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The view from Farang
Iran news has become more amusing - perversely - in recent months

 

December 20, 2005
iranian.com

I find myself increasingly detached from Iran the longer I live in Farang, though that is a relative qualification: I follow Iran news every day, especially as it has become more amusing - perversely - in recent months.

One thing may be said of Iran's nomenklatura: reformers are nicer guys all-round, but conservatives have a lively imagination: wipe Israel off the map, Imam Mahdi delighted with the composition of parliament, light surrounded the president when he spoke at the UN etc... At least they don't bore us with tedious, vacuous promises and pseudo-didactic lectures on political development, like that ex-president who thought he had pioneered the dialogue between civilizations (and which civilization did he represent, one wonders?).

The best Friday prayer sermons in Iran are generally by conservatives: like the Guardian Council secretary Ayatollah Jannati (a little shrill he may be, but passionate, with convictions), not to mention the Orumieh preacher Hassani whom everybody loves. I hope they keep him there for years to come ("You'll end up on the gallows Mr. Journalist," he used to say - marvellous - carry on vicar. I bet his congregations are full).

Another interesting preacher was the former judiciary chief and present Guardian Council member, Ayatollah Mohammad Yazdi. He was often angry, again a man of convictions. He warned the trailer-trash speculators that have destroyed Tehran's northern districts and cut down thousands of trees to build tower blocks that they would answer for this on the Day of Judgment: I hope so. (I met him once during an interview, he seemed a nice man. "Don't tell me about Mr. [Ayatollah] Montazeri," he told the interviewer, an American journalist, "they things I could tell you about Mr. Montazeri...")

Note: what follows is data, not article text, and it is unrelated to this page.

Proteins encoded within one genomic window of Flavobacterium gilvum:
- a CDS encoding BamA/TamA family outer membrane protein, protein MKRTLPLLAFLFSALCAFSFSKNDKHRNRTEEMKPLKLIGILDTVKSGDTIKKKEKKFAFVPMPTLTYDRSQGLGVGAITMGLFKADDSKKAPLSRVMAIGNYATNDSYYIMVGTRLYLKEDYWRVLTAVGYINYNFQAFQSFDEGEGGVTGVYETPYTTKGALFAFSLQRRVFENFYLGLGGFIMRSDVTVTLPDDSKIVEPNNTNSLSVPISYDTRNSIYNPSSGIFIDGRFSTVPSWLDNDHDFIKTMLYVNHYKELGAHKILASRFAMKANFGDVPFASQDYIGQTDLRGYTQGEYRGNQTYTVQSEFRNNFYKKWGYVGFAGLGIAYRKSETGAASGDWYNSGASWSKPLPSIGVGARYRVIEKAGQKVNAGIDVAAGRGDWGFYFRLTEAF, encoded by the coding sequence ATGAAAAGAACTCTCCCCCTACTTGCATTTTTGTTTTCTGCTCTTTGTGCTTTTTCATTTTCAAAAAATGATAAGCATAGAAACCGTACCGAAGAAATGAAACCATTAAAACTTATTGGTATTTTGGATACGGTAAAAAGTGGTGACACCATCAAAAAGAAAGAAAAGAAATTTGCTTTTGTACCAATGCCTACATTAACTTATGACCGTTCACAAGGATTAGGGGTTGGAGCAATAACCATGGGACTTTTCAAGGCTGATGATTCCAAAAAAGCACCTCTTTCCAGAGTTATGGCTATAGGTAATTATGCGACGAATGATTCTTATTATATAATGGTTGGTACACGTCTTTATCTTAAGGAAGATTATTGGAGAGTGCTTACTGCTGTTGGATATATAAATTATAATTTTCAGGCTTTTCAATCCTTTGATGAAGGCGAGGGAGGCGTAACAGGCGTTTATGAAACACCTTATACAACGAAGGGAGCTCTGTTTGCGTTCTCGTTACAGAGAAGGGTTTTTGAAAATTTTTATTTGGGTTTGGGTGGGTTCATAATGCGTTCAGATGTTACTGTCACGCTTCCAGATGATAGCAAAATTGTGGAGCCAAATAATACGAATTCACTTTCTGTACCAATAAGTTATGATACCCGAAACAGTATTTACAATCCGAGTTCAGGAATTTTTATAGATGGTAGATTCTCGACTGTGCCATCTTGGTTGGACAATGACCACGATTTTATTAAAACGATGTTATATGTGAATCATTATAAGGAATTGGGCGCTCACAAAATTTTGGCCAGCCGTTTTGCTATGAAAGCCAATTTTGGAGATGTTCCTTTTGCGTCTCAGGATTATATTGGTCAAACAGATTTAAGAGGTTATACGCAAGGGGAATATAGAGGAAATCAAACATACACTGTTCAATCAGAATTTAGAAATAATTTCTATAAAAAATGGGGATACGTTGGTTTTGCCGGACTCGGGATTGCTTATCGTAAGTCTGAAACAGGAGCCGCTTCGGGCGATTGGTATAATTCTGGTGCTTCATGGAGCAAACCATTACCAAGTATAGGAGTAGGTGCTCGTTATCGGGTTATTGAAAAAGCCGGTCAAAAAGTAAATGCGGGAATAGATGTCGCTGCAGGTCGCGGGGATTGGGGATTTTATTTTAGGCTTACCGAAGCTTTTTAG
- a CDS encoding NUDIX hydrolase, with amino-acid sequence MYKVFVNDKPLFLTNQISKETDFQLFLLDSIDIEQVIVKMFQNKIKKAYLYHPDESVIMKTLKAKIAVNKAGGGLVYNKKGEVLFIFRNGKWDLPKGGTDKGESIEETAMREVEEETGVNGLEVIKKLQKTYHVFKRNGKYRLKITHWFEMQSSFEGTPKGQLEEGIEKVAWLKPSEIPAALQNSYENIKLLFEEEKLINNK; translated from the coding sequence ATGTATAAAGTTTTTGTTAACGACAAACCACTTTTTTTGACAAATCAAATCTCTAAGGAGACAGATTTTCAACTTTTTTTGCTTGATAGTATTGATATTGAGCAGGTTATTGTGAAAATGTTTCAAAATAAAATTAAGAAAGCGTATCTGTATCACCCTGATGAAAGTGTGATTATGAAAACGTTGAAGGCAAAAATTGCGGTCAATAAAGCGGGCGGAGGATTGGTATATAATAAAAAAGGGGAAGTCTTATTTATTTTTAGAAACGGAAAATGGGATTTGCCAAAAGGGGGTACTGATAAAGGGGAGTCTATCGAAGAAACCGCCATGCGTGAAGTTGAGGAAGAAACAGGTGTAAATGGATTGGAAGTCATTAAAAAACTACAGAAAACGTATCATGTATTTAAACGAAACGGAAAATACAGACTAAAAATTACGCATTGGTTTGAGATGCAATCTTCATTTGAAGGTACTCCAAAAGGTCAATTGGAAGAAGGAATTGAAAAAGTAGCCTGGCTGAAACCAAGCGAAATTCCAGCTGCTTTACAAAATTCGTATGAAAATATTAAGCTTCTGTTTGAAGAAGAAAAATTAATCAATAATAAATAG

He suggested in one sermon, I seem to remember, that the Religious Leader or Vali-e Faqih is "discovered" in keeping with a celestial plan, and that elections in Iran are really a desirable or preferable formality, or expression of support for state leaders. This neatly expresses the dividing line between reformers and conservatives (or some conservatives): is the Iranian polity to be the government of an oligarchy of theologians and the pious (guiding Iranians to some degree of earthly prosperity, but mostly toward faith and otherworldly salvation), or an Islamic Republic - a democracy where the state also promotes faith and virtue?

This admittedly is of little interest to Iranians listening to Googoosh or some LA Iruni rapster: who represent, frighteningly, the future of Iranian culture. Mullahs may not be universally liked, but they do represent a constituency in Iran. They will not disappear when Mr. Reza Shah goes back (hypothetically), though their supporters may do, in the perfect weathercock manner of Iranians. I always say, if you went out 25 years ago to shout "Marg bar Shah" (but now blame religion for Iran's ills), then please be quiet for another 25 years or more. You did your bit, thank you very much.

Mullahs - we may say this of them - have been consistent in their claims and pretensions. Efficient, technocratic government was never their primary concern, but it is disputable to say that Iran's main problem is too much religion. Its problems are those that affect all badly-run, dictatorial states: lack of accountability, corruption, injustice, press censorship, torture and abuse in state custody. I believe they have that all over Africa.

Deceit being one of the deplorable vices of politics, some of the worst offenders in that regard have been that assortment of trash in Iran called the Left. They lie and cheat like the venomous snakes that they are, only to win power and proceed with their murderous intentions. Just look the MKO: do not say they do not lie all the time, and every day. Indeed, one of the Iranian regime's deplorable aspects is its Leftist economics and antipathy to private enterprise: deprive the people of their economic rights and you have given civil society an almighty slap in the face.

My travel policy is simple: only travel to democratic countries. Spend you money in liberal democracies. Which is why I hope to go to Mexico, Colombia and Argentina next year, Inshallah. I am curious to see if they have Starbucks there, and what pastries they serve.

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